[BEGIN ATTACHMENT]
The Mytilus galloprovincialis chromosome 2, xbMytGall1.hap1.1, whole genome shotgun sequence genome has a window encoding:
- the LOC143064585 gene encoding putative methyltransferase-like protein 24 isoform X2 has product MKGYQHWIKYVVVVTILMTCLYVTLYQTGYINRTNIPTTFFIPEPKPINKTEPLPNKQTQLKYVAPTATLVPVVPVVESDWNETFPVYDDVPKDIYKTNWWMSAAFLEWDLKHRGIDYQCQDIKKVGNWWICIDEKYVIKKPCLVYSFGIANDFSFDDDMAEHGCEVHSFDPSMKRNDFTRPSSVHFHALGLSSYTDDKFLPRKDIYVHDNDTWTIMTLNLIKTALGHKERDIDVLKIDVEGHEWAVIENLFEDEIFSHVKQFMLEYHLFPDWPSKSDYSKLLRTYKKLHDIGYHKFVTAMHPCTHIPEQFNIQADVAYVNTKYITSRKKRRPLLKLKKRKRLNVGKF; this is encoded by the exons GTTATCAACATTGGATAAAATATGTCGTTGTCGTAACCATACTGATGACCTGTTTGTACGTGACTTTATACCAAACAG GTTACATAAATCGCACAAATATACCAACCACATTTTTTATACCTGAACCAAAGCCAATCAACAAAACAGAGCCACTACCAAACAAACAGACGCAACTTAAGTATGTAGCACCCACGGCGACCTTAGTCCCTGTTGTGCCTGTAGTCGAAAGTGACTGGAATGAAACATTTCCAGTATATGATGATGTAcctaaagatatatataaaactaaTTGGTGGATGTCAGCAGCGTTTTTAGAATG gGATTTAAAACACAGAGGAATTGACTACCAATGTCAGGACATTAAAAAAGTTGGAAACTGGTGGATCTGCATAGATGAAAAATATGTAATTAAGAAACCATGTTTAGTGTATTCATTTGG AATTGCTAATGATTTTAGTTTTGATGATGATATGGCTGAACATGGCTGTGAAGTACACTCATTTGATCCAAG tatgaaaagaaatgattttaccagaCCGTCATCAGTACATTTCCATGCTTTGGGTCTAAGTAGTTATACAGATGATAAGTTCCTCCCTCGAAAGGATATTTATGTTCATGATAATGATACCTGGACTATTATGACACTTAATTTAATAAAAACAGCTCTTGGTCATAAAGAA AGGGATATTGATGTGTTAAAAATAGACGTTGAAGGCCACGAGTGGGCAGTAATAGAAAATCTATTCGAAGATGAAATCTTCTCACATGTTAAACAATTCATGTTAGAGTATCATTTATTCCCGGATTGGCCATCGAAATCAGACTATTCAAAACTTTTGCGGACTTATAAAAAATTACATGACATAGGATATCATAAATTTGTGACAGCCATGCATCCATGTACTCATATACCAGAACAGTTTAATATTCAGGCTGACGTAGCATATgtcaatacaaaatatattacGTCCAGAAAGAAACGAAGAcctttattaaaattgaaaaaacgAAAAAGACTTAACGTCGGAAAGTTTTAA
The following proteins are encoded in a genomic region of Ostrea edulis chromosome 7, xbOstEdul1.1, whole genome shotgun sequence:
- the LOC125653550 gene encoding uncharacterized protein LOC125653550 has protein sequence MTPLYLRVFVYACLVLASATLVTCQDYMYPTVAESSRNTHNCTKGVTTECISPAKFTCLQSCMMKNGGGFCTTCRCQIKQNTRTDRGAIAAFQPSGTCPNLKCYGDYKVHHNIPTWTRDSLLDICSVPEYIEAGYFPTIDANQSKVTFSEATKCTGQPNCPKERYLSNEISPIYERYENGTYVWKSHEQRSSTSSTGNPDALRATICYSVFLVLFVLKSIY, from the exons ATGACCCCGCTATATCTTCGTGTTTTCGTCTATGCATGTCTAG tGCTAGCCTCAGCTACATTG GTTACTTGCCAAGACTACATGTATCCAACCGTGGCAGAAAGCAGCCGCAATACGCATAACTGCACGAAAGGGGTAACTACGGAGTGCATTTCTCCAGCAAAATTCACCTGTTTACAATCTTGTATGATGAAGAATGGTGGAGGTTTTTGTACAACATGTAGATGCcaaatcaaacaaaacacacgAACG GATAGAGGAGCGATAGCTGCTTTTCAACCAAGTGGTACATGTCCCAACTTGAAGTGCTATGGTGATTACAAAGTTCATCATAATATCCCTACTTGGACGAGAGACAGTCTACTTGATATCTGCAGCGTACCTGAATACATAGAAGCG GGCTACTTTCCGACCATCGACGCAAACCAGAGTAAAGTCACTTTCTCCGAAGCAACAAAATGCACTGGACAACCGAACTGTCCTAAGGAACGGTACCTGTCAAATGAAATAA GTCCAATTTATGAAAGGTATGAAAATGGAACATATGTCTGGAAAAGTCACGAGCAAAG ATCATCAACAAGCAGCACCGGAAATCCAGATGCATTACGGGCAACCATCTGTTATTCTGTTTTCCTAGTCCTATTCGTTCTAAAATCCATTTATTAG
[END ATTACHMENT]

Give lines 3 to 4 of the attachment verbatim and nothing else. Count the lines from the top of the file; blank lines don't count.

The following proteins are encoded in a genomic region of Ostrea edulis chromosome 7, xbOstEdul1.1, whole genome shotgun sequence:
- the LOC125653550 gene encoding uncharacterized protein LOC125653550 has protein sequence MTPLYLRVFVYACLVLASATLVTCQDYMYPTVAESSRNTHNCTKGVTTECISPAKFTCLQSCMMKNGGGFCTTCRCQIKQNTRTDRGAIAAFQPSGTCPNLKCYGDYKVHHNIPTWTRDSLLDICSVPEYIEAGYFPTIDANQSKVTFSEATKCTGQPNCPKERYLSNEISPIYERYENGTYVWKSHEQRSSTSSTGNPDALRATICYSVFLVLFVLKSIY, from the exons ATGACCCCGCTATATCTTCGTGTTTTCGTCTATGCATGTCTAG tGCTAGCCTCAGCTACATTG GTTACTTGCCAAGACTACATGTATCCAACCGTGGCAGAAAGCAGCCGCAATACGCATAACTGCACGAAAGGGGTAACTACGGAGTGCATTTCTCCAGCAAAATTCACCTGTTTACAATCTTGTATGATGAAGAATGGTGGAGGTTTTTGTACAACATGTAGATGCcaaatcaaacaaaacacacgAACG GATAGAGGAGCGATAGCTGCTTTTCAACCAAGTGGTACATGTCCCAACTTGAAGTGCTATGGTGATTACAAAGTTCATCATAATATCCCTACTTGGACGAGAGACAGTCTACTTGATATCTGCAGCGTACCTGAATACATAGAAGCG GGCTACTTTCCGACCATCGACGCAAACCAGAGTAAAGTCACTTTCTCCGAAGCAACAAAATGCACTGGACAACCGAACTGTCCTAAGGAACGGTACCTGTCAAATGAAATAA GTCCAATTTATGAAAGGTATGAAAATGGAACATATGTCTGGAAAAGTCACGAGCAAAG ATCATCAACAAGCAGCACCGGAAATCCAGATGCATTACGGGCAACCATCTGTTATTCTGTTTTCCTAGTCCTATTCGTTCTAAAATCCATTTATTAG